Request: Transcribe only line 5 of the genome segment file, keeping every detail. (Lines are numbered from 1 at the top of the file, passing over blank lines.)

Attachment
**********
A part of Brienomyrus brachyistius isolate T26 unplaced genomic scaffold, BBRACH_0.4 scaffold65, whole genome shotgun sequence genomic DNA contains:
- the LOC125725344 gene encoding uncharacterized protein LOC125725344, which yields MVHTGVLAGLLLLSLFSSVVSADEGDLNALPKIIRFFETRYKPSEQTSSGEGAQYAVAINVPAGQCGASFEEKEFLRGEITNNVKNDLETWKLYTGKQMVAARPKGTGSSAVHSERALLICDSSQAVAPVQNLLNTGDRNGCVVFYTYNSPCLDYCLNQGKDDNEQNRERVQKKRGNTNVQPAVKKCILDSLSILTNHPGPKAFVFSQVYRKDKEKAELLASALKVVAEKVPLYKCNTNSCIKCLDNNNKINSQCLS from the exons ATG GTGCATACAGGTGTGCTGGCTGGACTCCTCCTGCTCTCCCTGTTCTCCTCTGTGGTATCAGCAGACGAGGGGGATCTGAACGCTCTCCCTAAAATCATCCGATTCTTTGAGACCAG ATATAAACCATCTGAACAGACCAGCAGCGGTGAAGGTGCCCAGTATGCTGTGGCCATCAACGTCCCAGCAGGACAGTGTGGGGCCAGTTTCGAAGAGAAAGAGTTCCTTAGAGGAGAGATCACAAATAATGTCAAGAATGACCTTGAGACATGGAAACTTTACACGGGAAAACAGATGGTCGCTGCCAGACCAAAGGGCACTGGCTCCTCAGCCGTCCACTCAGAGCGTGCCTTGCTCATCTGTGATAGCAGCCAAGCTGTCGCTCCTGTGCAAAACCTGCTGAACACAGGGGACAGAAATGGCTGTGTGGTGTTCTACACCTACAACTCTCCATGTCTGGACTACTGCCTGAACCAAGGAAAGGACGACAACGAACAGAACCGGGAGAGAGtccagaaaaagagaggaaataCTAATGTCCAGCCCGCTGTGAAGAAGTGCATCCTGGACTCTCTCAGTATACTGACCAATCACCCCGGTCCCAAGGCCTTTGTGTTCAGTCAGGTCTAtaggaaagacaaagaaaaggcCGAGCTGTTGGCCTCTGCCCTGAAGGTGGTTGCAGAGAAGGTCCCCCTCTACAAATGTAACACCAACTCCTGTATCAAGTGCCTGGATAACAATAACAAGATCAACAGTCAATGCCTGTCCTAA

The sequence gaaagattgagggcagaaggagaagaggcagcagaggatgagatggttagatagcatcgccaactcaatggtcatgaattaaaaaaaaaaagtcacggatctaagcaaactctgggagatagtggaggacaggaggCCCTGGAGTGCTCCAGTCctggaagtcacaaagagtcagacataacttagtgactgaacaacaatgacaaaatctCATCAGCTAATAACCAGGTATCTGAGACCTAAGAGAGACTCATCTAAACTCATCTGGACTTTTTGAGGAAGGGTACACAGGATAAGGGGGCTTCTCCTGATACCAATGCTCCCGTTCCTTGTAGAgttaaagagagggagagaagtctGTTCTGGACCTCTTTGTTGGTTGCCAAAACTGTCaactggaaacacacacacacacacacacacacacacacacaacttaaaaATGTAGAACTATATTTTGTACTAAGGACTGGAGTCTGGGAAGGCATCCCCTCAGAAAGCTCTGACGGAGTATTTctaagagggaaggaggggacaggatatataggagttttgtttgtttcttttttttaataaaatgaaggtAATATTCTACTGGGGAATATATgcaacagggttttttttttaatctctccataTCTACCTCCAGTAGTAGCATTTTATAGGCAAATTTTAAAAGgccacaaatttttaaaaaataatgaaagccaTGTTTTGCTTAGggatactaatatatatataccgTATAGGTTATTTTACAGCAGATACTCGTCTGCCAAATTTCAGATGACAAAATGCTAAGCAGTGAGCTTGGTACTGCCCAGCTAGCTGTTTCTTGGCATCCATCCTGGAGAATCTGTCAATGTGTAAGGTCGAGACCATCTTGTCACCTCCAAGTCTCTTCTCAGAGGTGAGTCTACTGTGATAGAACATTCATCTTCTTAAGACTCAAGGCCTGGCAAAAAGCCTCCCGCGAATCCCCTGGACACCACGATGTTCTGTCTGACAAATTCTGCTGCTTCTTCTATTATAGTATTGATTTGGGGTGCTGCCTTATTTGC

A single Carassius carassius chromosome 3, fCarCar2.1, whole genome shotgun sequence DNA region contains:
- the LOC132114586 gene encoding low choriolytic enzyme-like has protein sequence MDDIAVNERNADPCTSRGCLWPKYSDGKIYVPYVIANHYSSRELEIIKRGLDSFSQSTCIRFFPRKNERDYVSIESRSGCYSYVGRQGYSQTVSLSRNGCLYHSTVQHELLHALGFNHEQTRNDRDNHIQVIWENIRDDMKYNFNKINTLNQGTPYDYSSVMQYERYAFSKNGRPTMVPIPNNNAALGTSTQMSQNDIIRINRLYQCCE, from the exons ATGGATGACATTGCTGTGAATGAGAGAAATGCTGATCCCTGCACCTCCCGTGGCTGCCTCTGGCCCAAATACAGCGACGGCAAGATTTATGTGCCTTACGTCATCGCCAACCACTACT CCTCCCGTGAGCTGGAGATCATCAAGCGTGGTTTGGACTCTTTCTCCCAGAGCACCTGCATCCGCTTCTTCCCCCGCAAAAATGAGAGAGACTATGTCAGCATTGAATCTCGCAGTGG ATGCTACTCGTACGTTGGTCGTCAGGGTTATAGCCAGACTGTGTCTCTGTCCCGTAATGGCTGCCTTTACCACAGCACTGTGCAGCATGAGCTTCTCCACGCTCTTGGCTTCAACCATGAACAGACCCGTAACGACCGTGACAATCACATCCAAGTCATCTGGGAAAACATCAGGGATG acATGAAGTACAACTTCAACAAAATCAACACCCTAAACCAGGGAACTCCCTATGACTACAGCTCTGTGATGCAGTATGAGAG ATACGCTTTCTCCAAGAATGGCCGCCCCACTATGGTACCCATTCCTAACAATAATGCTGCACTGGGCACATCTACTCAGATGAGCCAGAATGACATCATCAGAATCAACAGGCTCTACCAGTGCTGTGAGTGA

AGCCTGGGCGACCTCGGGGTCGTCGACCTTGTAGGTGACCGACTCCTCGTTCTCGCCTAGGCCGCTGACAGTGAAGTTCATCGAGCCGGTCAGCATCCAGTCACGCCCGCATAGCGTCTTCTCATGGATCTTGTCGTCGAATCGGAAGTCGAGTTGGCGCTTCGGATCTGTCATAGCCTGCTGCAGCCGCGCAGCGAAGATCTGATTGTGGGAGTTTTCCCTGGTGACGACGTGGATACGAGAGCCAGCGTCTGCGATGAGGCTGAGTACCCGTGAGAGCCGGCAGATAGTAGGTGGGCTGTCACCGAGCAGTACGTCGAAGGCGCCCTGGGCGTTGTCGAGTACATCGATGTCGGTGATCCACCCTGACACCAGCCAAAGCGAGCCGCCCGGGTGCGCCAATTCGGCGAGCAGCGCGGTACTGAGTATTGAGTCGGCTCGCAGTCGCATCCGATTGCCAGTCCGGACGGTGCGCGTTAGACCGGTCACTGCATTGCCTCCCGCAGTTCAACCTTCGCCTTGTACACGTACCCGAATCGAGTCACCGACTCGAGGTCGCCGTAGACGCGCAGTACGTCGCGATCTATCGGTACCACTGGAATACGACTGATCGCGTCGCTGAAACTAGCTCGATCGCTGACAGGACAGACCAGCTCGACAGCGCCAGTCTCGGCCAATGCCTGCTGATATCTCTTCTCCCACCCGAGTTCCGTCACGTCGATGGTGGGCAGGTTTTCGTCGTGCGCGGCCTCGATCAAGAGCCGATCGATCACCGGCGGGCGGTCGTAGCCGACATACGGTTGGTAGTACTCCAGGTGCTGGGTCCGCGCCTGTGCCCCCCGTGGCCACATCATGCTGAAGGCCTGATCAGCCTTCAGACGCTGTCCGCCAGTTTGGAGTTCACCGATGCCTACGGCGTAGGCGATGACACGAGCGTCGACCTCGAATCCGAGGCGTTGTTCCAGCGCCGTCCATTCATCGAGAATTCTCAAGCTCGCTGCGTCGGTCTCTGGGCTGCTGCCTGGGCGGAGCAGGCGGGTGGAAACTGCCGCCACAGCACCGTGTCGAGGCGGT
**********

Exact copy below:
- the LOC132114586 gene encoding low choriolytic enzyme-like has protein sequence MDDIAVNERNADPCTSRGCLWPKYSDGKIYVPYVIANHYSSRELEIIKRGLDSFSQSTCIRFFPRKNERDYVSIESRSGCYSYVGRQGYSQTVSLSRNGCLYHSTVQHELLHALGFNHEQTRNDRDNHIQVIWENIRDDMKYNFNKINTLNQGTPYDYSSVMQYERYAFSKNGRPTMVPIPNNNAALGTSTQMSQNDIIRINRLYQCCE, from the exons ATGGATGACATTGCTGTGAATGAGAGAAATGCTGATCCCTGCACCTCCCGTGGCTGCCTCTGGCCCAAATACAGCGACGGCAAGATTTATGTGCCTTACGTCATCGCCAACCACTACT CCTCCCGTGAGCTGGAGATCATCAAGCGTGGTTTGGACTCTTTCTCCCAGAGCACCTGCATCCGCTTCTTCCCCCGCAAAAATGAGAGAGACTATGTCAGCATTGAATCTCGCAGTGG ATGCTACTCGTACGTTGGTCGTCAGGGTTATAGCCAGACTGTGTCTCTGTCCCGTAATGGCTGCCTTTACCACAGCACTGTGCAGCATGAGCTTCTCCACGCTCTTGGCTTCAACCATGAACAGACCCGTAACGACCGTGACAATCACATCCAAGTCATCTGGGAAAACATCAGGGATG acATGAAGTACAACTTCAACAAAATCAACACCCTAAACCAGGGAACTCCCTATGACTACAGCTCTGTGATGCAGTATGAGAG ATACGCTTTCTCCAAGAATGGCCGCCCCACTATGGTACCCATTCCTAACAATAATGCTGCACTGGGCACATCTACTCAGATGAGCCAGAATGACATCATCAGAATCAACAGGCTCTACCAGTGCTGTGAGTGA